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Its good to hear others are into doing this in NZ. I have done some porting for others but I'm more interested in finding the limits of a reliable work saw. These detachable cylinder heads need more testing etc but first impressions are that it just might be possible. I'm revising the design to angle the plug like a stock head to fit in the stock plastics.

I'd be keen to see what you are up to and your thoughts on your results. I like the 70cc class of saw for size and for the few days that Hyway lasted it proved some really good power can be made.
 

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Most use corrected compression ratio for 2 strokes, which uses only the trapped volume above the export. 8:1 is about the highest I go for a work saw, that's around 220 psi cranking compression at sea level.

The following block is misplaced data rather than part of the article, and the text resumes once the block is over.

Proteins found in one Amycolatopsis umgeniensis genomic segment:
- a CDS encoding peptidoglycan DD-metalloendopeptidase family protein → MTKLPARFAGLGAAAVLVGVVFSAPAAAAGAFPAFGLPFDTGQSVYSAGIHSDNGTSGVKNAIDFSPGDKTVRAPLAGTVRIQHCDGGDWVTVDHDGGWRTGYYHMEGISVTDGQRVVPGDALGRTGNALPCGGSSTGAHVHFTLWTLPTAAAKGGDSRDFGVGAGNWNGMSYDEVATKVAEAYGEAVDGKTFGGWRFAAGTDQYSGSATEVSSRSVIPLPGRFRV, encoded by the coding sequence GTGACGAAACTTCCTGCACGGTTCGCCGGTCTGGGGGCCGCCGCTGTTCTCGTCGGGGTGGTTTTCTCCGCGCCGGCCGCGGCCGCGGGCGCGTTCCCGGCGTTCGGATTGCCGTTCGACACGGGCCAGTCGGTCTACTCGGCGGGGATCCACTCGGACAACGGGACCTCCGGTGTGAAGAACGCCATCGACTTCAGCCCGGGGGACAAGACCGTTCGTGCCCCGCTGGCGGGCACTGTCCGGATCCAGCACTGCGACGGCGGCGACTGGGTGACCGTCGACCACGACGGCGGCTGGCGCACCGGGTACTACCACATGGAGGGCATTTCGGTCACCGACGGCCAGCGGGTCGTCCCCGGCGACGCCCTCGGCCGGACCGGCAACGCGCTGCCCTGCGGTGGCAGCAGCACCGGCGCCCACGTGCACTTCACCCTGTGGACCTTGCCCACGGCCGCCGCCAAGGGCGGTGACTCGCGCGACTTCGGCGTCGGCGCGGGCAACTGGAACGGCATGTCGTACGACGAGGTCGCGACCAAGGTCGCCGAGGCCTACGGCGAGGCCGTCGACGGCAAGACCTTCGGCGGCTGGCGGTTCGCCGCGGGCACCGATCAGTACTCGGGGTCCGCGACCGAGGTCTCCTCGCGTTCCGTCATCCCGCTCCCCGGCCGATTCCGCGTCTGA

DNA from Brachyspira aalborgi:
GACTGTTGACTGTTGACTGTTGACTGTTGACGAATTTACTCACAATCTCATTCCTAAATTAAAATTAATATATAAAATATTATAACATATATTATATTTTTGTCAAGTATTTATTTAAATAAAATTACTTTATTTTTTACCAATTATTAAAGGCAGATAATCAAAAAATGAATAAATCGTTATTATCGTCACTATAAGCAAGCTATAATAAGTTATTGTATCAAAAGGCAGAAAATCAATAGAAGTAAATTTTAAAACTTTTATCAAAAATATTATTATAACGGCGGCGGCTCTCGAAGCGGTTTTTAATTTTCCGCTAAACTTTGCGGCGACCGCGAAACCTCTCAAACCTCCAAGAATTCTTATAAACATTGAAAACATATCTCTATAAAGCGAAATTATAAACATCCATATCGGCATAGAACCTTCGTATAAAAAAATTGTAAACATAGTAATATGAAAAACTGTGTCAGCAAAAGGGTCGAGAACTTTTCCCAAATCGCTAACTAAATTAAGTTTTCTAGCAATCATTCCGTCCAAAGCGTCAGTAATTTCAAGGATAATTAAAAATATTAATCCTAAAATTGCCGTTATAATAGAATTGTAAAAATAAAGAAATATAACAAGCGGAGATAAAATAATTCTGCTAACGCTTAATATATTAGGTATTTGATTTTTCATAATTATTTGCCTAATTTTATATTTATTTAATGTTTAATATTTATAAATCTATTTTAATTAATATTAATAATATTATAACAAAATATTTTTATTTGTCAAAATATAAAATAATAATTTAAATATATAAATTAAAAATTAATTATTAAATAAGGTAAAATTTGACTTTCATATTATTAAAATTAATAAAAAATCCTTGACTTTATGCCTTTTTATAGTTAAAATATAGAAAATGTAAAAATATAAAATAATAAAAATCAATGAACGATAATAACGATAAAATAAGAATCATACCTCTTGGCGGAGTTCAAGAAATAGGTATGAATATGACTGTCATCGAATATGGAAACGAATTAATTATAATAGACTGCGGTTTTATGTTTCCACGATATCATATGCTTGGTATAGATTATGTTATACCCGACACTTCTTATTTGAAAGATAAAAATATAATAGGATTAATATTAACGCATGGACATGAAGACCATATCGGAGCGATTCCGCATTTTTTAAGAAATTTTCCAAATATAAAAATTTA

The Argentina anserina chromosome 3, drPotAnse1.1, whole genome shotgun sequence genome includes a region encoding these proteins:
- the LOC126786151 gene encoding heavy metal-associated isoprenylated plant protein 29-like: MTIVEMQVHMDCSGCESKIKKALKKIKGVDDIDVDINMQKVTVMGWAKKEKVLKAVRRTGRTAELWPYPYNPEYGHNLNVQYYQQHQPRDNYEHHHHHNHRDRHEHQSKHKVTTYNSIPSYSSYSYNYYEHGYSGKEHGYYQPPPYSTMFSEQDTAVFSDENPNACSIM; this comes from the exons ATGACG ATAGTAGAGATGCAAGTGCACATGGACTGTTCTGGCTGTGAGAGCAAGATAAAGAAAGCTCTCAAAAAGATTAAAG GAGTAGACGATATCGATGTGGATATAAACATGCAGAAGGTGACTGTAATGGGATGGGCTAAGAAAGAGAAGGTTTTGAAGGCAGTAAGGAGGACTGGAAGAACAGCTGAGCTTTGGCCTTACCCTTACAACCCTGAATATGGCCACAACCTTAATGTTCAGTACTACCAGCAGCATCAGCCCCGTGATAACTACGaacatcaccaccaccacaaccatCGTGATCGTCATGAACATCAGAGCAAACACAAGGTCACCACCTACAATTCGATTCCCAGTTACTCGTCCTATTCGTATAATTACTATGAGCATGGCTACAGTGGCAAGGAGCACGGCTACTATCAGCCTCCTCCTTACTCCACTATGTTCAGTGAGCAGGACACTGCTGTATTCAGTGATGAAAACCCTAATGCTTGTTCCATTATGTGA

I have cut cooling fins into heads on race saws and it does make them run more consistent.
 

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Most use corrected compression ratio for 2 strokes, which uses only the trapped volume above the export. 8:1 is about the highest I go for a work saw, that's around 220 psi cranking compression at sea level.

I have cut cooling fins into heads on race saws and it does make them run more consistent.
Is my calculation wrong?

Trapped Volume 48.8cc + Combustion chamber 5.4cc = 54.2cc/5.4 = 10.03:1

A possible difference is that my combustion chamber is measured by Fusion in Cad. I'd consider that to be pretty precise. It does not include the squish band clearance and as you know that can account for a fair volume. Nor to my mind should we include that volume to our calculation as in theory if you have your squish set right there is little too no clearance between the top of the piston and the squish band while running. That said I guess none of us actually have no clearance so maybe I should allow .1mm in my calc which would lower it a small amount.